John the Baptist again hails our Lord as the Lamb of God. As he is standing there he greets our Lord in a grand way, “Behold, the Lamb of God!” This had quite an effect on the two disciples of John the Baptist that were standing with him. Imagine for a moment, a man who you really respect and admire himself show great respect and admiration to another man. This would cause you to be really interested in the other man, who is he, what does he do, why is he respected? These questions might float through your mind, and very well might have float through the minds of John’s disciples. Their curiosity was peaked and so they followed after Jesus. He turns and asks them, “What are you seeking?” They reply, “Teacher, where do you abide?” Our Lord tells them, “Come and you will see.”
The disciples of John for some reason wanted to know where Jesus was staying. They stayed with Jesus for the rest of the day. The disciples of John knew only a little bit about Jesus and from that they wanted to be with Jesus. They were quite curious about the Lamb of God, who surprisingly was not actually a lamb, born of a sheep, but rather a man. They were interested in what it meant that Jesus takes away the sin of the world. Recall from last week the great and wonderful mystery of the Baptism of our Lord, how the sinless Lamb of God took upon himself the sins of the world. How he cleansed the waters of the world by taking all sin onto himself.
Liturgical scholar Dom Prosper Gueranger writes concerning Epiphany, “The feast of the Epiphany is the continuation of the mystery of Christmas; but it appears on the Calendar of the Church with its own special character. Its very name, which signifies Manifestation, implies that it celebrates the apparition of God to his creatures.” The Sundays after the Epiphany likewise celebrate the appearing of God to his creatures. The mysterious working of God in the flesh among us is peculiar and worthy of praise. Christianity is a religion of mysteries. How is it that our Jesus is a man like us, but yet is God? How is it that the sinless Son of God could take onto himself all the sins of the world? How is it that Jesus, the one on whom the Spirit descended and abided, abides among sinful human beings? These are great mysteries.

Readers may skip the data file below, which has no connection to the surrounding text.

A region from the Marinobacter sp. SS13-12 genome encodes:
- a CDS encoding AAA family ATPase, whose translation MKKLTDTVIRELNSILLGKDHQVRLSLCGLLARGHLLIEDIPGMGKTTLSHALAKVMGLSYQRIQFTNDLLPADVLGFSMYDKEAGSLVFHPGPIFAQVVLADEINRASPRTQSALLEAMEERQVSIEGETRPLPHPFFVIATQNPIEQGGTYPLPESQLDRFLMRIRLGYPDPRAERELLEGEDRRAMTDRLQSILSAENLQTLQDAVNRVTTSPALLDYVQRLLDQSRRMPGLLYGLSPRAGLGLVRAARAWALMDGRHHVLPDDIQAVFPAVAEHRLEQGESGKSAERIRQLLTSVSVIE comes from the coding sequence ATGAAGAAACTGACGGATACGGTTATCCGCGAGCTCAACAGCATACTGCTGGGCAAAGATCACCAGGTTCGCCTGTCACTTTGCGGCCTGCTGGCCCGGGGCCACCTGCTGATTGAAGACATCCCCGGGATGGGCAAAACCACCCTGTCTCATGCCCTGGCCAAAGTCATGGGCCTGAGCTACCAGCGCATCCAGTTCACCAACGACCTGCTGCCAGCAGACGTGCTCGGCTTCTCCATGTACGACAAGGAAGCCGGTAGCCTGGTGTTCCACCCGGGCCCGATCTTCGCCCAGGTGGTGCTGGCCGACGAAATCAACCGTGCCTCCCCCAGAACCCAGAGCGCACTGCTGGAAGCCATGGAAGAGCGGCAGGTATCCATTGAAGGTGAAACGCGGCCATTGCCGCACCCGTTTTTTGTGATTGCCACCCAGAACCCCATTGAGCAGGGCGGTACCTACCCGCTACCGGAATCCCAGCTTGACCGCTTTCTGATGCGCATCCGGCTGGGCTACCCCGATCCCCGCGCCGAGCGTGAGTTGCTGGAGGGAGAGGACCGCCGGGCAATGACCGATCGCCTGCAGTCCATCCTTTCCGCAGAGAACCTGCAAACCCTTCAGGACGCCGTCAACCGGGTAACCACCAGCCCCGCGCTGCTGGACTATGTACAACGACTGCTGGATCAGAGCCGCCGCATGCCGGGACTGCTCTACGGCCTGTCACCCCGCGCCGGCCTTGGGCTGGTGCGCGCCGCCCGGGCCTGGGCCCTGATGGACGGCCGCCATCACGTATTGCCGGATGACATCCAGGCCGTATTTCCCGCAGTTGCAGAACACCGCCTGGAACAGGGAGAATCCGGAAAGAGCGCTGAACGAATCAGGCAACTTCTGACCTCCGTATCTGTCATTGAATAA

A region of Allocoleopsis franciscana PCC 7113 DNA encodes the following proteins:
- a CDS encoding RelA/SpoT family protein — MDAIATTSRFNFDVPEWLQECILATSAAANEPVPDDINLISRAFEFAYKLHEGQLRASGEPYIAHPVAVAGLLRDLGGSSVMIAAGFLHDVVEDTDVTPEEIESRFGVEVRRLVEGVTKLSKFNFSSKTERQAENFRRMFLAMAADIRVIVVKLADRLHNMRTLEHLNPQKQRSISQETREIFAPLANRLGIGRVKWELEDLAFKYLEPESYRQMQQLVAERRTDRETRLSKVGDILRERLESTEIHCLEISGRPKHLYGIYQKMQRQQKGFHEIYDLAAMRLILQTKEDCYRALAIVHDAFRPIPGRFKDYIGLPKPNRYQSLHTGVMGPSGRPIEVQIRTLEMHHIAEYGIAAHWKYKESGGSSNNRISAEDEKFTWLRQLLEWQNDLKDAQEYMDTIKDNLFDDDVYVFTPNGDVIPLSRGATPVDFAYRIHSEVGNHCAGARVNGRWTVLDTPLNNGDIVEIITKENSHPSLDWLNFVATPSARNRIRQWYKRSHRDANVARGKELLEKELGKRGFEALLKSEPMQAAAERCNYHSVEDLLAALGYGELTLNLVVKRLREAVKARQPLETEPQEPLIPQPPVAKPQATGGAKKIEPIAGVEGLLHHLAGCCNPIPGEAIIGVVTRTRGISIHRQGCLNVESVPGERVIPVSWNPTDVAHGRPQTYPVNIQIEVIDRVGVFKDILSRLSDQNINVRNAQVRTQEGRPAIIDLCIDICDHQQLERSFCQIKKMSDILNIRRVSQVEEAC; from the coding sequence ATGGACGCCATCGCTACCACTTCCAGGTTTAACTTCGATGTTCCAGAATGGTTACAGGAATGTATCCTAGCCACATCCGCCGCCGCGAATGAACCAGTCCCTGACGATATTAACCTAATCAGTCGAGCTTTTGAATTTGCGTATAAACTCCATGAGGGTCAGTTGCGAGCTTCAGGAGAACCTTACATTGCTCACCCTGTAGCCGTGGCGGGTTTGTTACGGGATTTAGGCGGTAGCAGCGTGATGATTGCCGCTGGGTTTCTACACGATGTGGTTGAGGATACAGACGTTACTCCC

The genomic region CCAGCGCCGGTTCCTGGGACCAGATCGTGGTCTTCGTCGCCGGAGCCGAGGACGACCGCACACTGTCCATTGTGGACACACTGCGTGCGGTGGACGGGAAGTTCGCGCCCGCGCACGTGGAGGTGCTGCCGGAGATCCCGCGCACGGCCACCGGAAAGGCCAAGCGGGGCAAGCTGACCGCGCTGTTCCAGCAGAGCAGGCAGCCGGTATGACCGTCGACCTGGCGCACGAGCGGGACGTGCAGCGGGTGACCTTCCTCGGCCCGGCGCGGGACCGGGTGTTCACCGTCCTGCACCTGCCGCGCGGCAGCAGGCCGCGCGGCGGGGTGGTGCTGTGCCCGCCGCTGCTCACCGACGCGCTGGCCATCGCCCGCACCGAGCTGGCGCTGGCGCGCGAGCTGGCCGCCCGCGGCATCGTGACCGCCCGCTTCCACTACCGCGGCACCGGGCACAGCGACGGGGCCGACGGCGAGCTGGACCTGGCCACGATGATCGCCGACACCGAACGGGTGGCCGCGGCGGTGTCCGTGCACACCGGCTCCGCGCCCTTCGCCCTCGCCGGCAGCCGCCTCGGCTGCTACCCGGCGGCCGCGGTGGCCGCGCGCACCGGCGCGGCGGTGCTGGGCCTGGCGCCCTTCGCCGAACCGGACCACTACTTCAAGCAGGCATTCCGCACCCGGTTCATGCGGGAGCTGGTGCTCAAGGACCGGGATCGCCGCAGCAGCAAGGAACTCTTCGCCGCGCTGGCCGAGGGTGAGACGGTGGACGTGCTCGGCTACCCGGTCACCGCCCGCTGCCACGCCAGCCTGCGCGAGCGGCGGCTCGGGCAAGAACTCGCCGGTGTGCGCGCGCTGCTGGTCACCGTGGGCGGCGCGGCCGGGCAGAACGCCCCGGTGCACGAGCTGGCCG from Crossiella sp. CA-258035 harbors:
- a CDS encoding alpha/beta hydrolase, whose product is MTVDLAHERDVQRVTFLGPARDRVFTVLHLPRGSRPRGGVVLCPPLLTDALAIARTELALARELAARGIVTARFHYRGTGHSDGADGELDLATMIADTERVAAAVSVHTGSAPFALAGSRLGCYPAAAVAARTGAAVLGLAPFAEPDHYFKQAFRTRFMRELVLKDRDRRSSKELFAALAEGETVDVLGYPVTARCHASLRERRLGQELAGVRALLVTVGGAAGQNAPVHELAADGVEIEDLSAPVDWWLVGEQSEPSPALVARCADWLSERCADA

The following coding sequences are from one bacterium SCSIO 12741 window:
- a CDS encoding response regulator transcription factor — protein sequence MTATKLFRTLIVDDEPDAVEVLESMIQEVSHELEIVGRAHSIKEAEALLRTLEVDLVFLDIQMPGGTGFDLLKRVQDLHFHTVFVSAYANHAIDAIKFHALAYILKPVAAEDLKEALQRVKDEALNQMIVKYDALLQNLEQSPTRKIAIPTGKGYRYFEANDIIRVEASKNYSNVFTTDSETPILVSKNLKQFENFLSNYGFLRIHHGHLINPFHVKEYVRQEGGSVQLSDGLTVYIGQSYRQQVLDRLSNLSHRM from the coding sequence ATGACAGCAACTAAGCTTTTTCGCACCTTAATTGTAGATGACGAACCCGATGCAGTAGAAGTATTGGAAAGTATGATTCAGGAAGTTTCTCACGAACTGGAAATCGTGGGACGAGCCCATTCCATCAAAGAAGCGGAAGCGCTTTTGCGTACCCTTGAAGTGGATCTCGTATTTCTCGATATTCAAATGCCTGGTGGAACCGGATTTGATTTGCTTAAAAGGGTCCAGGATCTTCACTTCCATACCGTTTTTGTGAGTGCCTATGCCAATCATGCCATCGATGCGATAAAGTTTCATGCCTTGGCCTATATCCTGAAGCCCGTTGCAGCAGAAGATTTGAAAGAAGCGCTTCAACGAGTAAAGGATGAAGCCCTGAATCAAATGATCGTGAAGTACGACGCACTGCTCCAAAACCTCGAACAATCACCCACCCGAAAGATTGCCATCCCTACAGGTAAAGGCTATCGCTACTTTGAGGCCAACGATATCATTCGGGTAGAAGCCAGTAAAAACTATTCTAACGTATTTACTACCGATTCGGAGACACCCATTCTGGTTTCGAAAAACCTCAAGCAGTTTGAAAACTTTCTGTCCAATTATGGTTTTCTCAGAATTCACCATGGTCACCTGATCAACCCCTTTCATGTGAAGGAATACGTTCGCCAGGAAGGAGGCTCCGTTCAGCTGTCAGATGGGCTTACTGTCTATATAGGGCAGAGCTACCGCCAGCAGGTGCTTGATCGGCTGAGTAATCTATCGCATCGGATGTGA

When the two disciples of John asked Jesus where he was staying, Jesus invites them to come and see. They abided with Jesus for the rest of the day. It was about 4 o’clock when this occurred. He brought them into where he was abiding and they stayed with him. The hymn, “Lord Jesus Christ, with Us abide” discusses well what it means to abide with Jesus. The hymn was inspired by the disciples on the road to Emmaus who begged Jesus to stay with them, but it is also applicable here. The first stanza is: “Lord Jesus Christ, with us abide, for round us falls the eventide; nor let Thy word, that heavenly light, for us be ever veiled in night.” The Lord Jesus Christ is the revealed word of God. His manifestation among us in the incarnation, the nativity, and the Epiphany is a gracious presentation of God to his poor miserable sinners. In this hymn we pray that this revelation would not be taken from us, but that we would be kept with Jesus, the Lamb of God. The world around us is filled with darkness, and we ourselves are none too bright, and so we pray that Jesus would stay with us. For only then is our darkness illuminated by Christ the Lamb of God.
The words of John the Baptist’s witness make an appearance in our liturgy. The Agnus Dei, the hymn we sing following the Words of our Lord, is based upon this witness of John the Baptist. Here in the elements of bread and wine our Lord abides with us. O Christ, Thou Lamb of God, that takest away the sin of the world, have mercy upon us. O Christ, Thou Lamb of God, that takest away the sin of the world, grant us thy peace. Amen